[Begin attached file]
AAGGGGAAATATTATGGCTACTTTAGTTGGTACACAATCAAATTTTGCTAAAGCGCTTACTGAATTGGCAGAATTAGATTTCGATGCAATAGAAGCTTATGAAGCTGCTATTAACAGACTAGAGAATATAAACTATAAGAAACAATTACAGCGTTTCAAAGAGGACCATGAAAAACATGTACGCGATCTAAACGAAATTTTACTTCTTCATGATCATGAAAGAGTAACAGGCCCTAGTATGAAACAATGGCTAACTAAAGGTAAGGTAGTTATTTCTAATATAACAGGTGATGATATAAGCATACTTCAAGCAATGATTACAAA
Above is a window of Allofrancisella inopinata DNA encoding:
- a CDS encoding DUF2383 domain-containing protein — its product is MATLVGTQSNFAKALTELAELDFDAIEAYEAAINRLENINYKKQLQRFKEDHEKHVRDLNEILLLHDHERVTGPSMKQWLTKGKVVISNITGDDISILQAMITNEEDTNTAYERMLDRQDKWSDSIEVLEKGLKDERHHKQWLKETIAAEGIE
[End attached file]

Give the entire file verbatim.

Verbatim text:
AAGGGGAAATATTATGGCTACTTTAGTTGGTACACAATCAAATTTTGCTAAAGCGCTTACTGAATTGGCAGAATTAGATTTCGATGCAATAGAAGCTTATGAAGCTGCTATTAACAGACTAGAGAATATAAACTATAAGAAACAATTACAGCGTTTCAAAGAGGACCATGAAAAACATGTACGCGATCTAAACGAAATTTTACTTCTTCATGATCATGAAAGAGTAACAGGCCCTAGTATGAAACAATGGCTAACTAAAGGTAAGGTAGTTATTTCTAATATAACAGGTGATGATATAAGCATACTTCAAGCAATGATTACAAA
Above is a window of Allofrancisella inopinata DNA encoding:
- a CDS encoding DUF2383 domain-containing protein — its product is MATLVGTQSNFAKALTELAELDFDAIEAYEAAINRLENINYKKQLQRFKEDHEKHVRDLNEILLLHDHERVTGPSMKQWLTKGKVVISNITGDDISILQAMITNEEDTNTAYERMLDRQDKWSDSIEVLEKGLKDERHHKQWLKETIAAEGIE